HomeDiamonds & GemstonesPEA study supports development of underground mine at Karowe AK06 kimberlite

PEA study supports development of underground mine at Karowe AK06 kimberlite

The PEA, prepared in accordance with NI43-101, was based on starting up production from the underground mine following completion of mining from the current open pit at the Karowe diamond mine in Botswana.

Based on the positive PEA results, the company has continued with the development of a pre-feasibility study (PFS), with an anticipated release in Q2, 2018.

PEA highlights

(all figures apply to a stand-alone underground project and are additive to the current open pit operations)

  • After-tax undiscounted net cash flow of $820 million
  • After-tax NPV (5%) of $451 million and IRR of 38.9%
  • Total Life-of Mine (LOM) production of 2.72 million carats
  • Resource remains open at depth
  • Average LOM operation costs of $49.4/t
  • Pre-production capital costs (including a 25% contingency, the costs of a pre-feasibility and feasibility study and hydrogeology and geotechnical testing and modelling costs) of $195 million

Diamond price and exchange rate assumptions include a 2.5% per annum real diamond price increase, a US$/South Africa Rand rate of exchange of US$/R13.00 and a Rand/Pula exchange rate of R1.3/BWP1.

“Underground operations are focused on the high value south lobe, which remains open at depth below the current design, and is a further indication of the potential longevity of the resource and cash flow generation at Karowe,” says William Lamb, president and CEO of Lucara.

“We have seen on-going improvement in the value of diamonds from the south lobe and the development of an underground mine has the potential to add significantly to the life of mine at Karowe.”

Underground detail

The Karowe underground PEA evaluates the development of a sub-level caving (SLC) operation to extract the AK06 kimberlite resource, with all kimberlite being processed at the existing Karowe processing plant over a 10-year period following the depletion of the current open pit operations, which is expected to occur in 2026.

The PEA is preliminary in nature and includes the use of the inferred mineral resource which is considered to be too speculative geologically to have the economic considerations applied to it that would enable it to be categorised as a mineral reserve.

The PEA assumes that the Karowe underground mine will seamlessly integrate into current operations with kimberlite sourced from underground being stockpiled in the latter years of the open cast operations to ensure sufficient availability to the processing facilities to maintain the current 2.5 Mtpa throughput.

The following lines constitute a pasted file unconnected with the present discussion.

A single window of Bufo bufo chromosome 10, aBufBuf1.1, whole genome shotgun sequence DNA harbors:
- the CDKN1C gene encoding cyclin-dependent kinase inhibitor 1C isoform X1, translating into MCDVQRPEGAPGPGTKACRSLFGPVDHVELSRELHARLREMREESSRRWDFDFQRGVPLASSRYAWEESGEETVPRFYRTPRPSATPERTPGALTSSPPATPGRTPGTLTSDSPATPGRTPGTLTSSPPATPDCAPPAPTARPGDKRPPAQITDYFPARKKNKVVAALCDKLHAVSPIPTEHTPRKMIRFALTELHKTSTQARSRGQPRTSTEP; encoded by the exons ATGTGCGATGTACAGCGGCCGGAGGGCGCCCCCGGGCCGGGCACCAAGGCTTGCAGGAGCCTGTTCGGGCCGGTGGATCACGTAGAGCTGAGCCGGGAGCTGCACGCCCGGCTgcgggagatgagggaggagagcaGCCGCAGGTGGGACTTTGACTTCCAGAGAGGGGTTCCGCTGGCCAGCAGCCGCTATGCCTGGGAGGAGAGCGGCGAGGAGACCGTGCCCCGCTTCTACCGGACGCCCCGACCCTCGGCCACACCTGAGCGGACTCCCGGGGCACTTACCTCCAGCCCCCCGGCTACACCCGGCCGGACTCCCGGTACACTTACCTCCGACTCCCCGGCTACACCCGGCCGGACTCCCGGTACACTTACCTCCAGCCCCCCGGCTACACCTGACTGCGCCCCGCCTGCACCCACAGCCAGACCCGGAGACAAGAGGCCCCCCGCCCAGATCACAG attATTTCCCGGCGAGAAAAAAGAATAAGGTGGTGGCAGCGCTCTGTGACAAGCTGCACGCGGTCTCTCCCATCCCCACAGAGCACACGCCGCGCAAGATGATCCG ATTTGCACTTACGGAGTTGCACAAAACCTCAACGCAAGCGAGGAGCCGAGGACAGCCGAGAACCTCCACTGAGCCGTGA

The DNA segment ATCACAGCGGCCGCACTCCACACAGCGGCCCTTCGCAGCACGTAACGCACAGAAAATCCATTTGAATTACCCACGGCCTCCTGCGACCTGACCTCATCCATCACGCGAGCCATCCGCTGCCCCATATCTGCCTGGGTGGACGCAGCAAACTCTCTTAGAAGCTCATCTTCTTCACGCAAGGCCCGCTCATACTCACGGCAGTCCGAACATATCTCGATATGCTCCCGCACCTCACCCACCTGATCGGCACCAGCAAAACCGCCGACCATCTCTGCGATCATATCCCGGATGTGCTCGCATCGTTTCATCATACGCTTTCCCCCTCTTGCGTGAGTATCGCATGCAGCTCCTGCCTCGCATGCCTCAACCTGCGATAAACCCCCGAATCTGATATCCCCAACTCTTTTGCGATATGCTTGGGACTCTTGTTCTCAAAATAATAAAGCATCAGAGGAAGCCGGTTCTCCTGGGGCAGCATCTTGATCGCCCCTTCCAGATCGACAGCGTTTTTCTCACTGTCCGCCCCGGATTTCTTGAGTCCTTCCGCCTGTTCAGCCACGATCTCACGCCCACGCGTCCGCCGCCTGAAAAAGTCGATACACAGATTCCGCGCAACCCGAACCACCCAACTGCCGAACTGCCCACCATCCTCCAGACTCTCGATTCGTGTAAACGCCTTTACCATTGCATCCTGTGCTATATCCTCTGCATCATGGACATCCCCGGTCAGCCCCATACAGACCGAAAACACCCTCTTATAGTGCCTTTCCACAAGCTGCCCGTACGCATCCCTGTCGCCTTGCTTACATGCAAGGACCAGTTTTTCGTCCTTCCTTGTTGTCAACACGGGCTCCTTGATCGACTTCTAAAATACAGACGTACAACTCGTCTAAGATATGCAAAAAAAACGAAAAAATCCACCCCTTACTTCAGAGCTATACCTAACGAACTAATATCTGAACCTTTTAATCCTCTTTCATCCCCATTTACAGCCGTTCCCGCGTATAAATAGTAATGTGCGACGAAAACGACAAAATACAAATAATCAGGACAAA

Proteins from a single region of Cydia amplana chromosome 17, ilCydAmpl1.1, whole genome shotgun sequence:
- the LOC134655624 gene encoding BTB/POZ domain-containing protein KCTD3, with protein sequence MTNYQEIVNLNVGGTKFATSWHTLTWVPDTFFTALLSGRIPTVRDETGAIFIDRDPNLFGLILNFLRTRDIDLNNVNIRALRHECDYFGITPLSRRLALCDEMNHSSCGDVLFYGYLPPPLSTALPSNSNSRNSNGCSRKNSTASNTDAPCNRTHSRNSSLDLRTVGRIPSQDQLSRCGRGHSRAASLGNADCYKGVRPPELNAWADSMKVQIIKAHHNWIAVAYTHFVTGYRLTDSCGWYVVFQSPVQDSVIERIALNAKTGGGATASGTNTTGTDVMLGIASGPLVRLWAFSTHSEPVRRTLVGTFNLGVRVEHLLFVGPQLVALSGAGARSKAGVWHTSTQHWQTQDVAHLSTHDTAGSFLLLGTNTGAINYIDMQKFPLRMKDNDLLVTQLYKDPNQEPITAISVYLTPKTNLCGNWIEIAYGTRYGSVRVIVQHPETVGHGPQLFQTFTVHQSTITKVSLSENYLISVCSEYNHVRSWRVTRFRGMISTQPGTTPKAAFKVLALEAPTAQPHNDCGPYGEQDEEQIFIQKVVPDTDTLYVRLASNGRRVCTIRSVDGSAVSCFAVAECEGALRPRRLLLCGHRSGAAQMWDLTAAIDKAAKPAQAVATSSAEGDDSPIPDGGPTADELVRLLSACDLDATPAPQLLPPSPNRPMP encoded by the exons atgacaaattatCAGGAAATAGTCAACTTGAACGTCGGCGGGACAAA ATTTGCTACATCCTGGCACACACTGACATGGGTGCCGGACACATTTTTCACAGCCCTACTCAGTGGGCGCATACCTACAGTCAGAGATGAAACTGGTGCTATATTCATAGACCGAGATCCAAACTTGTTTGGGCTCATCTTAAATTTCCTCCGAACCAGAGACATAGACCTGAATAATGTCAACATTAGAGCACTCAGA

The Karowe mine process plant and other site facilities and equipment required to support an underground mining operation have recently been upgraded to accommodate the treatment of harder and higher density material at depth.

Project enhancement opportunities

The following opportunities have been identified as a result of carrying out the Karowe underground PEA. However, these opportunities require technical and economic evaluation and should therefore be considered speculative until the related evaluation work has been completed as part of the PFS.

  • consideration will be given to other mining methods (eg. block caving) to reduce operating costs, and reduce dilution and tramp steel reporting to the plant.
  • the potential exists to develop early access to the underground mine to de-risk mine dewatering, geotechnical work and remove constraints to future production ramp-up.
  • Underground mining optimisation opportunities exist at higher throughputs which are expected, if realised, to have a positive impact on operating costs. Increased mined kimberlite delivery and plant upgrade requirements will be investigated. Typical outputs for this type of mining method may be as high as 10 000 tpd.
  • Rim tunnel spacing is currently set at 25 m vertical spacing. Should the geotechnical data show improved stability, the distance between the rim tunnels may be increased to up to 30 m, reducing on-going development costs.
  • The PEA assumes purchasing all mobile equipment. It is possible that this equipment may be leased resulting in lowered costs.
  • It may be possible to decrease the mine operating costs through the use of automated production load-haul-dump equipment.

Image courtesy of Lucara Diamond Corp. – showing the Karowe mine open pit

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